Published online by Cambridge University Press: 01 April 2021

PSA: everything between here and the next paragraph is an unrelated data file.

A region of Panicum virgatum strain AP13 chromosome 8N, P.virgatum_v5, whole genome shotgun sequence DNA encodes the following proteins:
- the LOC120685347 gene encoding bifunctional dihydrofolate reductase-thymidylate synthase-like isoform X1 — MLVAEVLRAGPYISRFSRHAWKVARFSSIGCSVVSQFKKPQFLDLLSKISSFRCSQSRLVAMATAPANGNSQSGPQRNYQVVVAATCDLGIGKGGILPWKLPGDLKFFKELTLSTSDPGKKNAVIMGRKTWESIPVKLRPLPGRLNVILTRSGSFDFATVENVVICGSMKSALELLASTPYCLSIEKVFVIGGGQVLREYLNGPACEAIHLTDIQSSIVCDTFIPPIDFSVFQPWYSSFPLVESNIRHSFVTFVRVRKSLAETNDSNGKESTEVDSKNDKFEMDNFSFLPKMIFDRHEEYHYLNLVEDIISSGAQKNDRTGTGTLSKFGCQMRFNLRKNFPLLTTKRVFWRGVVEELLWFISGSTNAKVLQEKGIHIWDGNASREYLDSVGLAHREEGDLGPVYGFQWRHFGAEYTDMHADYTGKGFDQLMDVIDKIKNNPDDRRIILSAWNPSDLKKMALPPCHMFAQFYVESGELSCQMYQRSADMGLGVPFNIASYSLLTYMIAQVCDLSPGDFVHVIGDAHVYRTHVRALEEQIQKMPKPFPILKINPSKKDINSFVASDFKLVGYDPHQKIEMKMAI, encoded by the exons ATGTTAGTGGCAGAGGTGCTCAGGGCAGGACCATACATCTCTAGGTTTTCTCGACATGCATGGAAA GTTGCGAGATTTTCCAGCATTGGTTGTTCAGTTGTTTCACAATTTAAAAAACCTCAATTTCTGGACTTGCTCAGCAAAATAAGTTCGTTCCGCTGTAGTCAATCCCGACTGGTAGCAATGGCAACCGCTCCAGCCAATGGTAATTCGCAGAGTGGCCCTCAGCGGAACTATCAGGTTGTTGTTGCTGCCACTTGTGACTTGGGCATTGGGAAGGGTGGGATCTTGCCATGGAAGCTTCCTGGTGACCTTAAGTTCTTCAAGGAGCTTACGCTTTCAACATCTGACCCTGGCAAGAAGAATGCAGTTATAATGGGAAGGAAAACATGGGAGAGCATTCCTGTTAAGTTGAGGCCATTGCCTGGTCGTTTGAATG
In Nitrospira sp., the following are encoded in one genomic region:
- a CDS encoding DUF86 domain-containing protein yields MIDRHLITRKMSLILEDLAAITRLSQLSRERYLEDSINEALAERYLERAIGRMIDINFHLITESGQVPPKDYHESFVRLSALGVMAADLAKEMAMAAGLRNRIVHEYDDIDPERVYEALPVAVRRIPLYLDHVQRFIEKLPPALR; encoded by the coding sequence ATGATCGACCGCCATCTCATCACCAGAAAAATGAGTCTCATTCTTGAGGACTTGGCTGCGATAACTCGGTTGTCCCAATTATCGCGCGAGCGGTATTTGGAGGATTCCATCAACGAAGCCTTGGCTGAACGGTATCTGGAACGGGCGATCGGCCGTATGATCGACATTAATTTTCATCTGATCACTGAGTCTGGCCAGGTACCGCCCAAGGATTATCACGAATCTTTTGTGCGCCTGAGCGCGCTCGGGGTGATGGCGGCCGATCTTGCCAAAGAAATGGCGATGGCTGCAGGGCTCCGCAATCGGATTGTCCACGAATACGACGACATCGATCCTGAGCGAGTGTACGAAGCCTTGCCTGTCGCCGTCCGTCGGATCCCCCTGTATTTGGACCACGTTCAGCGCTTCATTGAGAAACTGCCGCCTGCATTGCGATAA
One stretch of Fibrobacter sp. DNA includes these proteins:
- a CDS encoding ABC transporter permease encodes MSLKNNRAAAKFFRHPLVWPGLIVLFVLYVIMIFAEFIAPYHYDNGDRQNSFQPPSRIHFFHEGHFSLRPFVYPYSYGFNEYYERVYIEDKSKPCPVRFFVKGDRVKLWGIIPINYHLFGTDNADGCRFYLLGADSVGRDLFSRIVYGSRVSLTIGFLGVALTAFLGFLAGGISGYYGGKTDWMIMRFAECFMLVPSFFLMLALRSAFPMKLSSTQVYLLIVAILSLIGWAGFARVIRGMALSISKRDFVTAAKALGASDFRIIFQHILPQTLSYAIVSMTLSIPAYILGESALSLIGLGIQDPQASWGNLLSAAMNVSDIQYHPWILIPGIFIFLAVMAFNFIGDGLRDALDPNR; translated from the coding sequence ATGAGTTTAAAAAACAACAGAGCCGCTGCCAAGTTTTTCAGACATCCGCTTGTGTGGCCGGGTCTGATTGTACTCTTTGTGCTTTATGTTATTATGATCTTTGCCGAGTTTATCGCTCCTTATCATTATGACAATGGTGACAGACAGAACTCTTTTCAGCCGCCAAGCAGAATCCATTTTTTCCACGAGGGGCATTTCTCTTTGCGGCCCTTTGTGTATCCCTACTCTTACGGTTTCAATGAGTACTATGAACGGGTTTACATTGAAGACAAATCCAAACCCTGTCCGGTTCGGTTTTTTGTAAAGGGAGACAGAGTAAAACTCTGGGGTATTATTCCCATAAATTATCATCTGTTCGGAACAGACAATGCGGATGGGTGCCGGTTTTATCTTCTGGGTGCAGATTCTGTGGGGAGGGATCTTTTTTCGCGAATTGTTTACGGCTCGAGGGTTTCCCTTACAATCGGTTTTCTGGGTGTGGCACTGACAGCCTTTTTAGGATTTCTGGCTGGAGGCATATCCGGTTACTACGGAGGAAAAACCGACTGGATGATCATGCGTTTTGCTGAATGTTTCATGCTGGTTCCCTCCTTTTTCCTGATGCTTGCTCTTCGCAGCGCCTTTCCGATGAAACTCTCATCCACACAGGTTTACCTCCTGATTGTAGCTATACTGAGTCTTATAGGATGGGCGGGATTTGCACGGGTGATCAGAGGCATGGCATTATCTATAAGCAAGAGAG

The sociocognitive approach (SCA) to pragmatics initiated by Kecskes integrates the pragmatic view of cooperation and the cognitive view of egocentrism and emphasizes that both cooperation and egocentrism are manifested in all phases of communication, albeit to varying extents. While cooperation is an intention-directed practice that is governed by relevance, egocentrism is an attention-oriented trait dominated by salience. In the SCA, communication is considered a dynamic process, in which individuals are not only constrained by societal conditions but also shape them at the same time. Interlocutors are considered as social beings searching for meaning with individual minds embedded in a sociocultural collectivity. As a consequence, the communicative process is characterized by the interplay of two sets of traits that are inseparable, mutually supportive and interactive. Individual traits (prior experience > salience > egocentrism > attention) interact with societal traits (actual situational experience > relevance > cooperation > intention). Each trait is the consequence of the other. Prior experience results in salience, which leads to egocentrism that drives attention. Intention is a cooperation-directed practice that is governed by relevance, which (partly) depends on actual situational experience.